Hanoi Flag Tower is one of the few historical structures in the city that has managed khổng lồ survive Vietnam’s many years of French colonialism. Part of the Imperial Citadel of Thang Long, the brick tower was constructed during the Nguyen Dynasty in 1812, standing at 40 metres in height atop a three-storey pedestal. Located on Dien Bien Phu Street, visitors climbing khổng lồ the vị trí cao nhất of the Hanoi Flag Tower can enjoy expansive views of bố Dinh Square and Hanoi thành phố Centre.
Cua Bac Church, formerly called the Church of Martyrs, has been serving Hanoi’s Roman Catholic community since its establishment in 1932. Designed by French architect Ernest Hebrard, this religious site combines both art deco and traditional Vietnamese architectural elements, making it one of the most quality churches in Vietnam. Located at the intersection of Phan Dinh Phung và Nguyen Bieu Street, Cua Bac Church is within a 10-minute walk from several landmarks such as Ho đưa ra Minh Mausoleum, the Imperial Citadel of Thang Long, and Quan Thanh Temple.Source Vietnam-guide
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Hanoi’s most important cultural & historical monuments are found in the ba Dinh district, immediately west of the Old Quarter, where the Ly kings established their Imperial city in the eleventh century.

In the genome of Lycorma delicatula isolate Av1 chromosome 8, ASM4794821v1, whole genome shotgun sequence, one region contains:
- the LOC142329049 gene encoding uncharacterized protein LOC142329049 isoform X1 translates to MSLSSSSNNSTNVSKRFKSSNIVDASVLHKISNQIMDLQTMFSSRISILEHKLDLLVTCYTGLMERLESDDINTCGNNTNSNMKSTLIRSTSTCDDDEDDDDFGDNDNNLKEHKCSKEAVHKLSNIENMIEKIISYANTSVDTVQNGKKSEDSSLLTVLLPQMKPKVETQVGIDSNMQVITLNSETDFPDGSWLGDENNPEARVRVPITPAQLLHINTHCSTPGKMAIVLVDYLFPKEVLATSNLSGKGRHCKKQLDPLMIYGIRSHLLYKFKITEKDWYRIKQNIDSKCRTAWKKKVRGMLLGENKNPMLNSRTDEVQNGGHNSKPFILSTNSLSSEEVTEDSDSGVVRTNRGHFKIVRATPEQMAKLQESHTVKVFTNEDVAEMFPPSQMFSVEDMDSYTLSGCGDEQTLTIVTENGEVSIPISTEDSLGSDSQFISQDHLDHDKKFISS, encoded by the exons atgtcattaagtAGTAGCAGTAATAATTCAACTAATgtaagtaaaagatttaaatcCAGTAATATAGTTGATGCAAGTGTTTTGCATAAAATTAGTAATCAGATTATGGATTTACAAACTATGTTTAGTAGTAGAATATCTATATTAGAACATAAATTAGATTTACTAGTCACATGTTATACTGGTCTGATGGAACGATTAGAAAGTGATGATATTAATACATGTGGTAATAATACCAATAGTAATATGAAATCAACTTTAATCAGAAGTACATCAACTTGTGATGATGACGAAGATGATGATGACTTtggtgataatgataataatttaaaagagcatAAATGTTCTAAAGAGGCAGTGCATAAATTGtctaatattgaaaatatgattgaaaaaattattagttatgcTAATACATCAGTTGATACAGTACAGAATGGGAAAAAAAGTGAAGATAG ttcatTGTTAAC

The venerable Temple of Literature & the picturesque One Pillar Pagoda both date from this time, but nothing else remains of the Ly kings’ vermilion palaces, whose last vestiges were cleared in the late nineteenth century to accommodate an expanding French administration. Most impressive of the district’s colonial buildings is the dignified Residence of the Governor-General of Indochina, now known as the Presidential Palace. After 1954 some of the surrounding gardens gave way in their turn to tía Dinh parade ground, the National Assembly Hall and two great centres of pilgrimage: Ho đưa ra Minh’s Mausoleum & Museum.

The nearby Botanical Gardens, however, survived lớn provide a welcome haven from modern Hanoi’s hustle và bustle. East of bố Dinh Square the citadel encloses a restricted military area. Its most famous feature is the Cot teo Flag Tower that dominates the extreme southwest corner, next khổng lồ one of Hanoi’s most rewarding museums, the Military History Museum. Although there’s a lot khổng lồ see in this area, it’s possible khổng lồ cover everything described below in a single day, with an early start at the mausoleum and surrounding sites, leaving the Fine Arts Museum along with the Military History Museum & Temple of Literature until later in the day.

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Entrance khổng lồ the Mausoleum is free. Visitors to the mausoleum (note the very limited opening hours) must leave bags & cameras at one of the reception centres, the most convenient being that at 8 Hung Vuong, from where you’ll be escorted by soldiers in immaculate uniforms. Respectful behaviour is requested, an appropriate dress code (no shorts or sleeveless vests) and removing hats và keeping silence within the sanctum. Lưu ý that each autumn the mausoleum usually closes for a few weeks while Ho undergoes maintenance.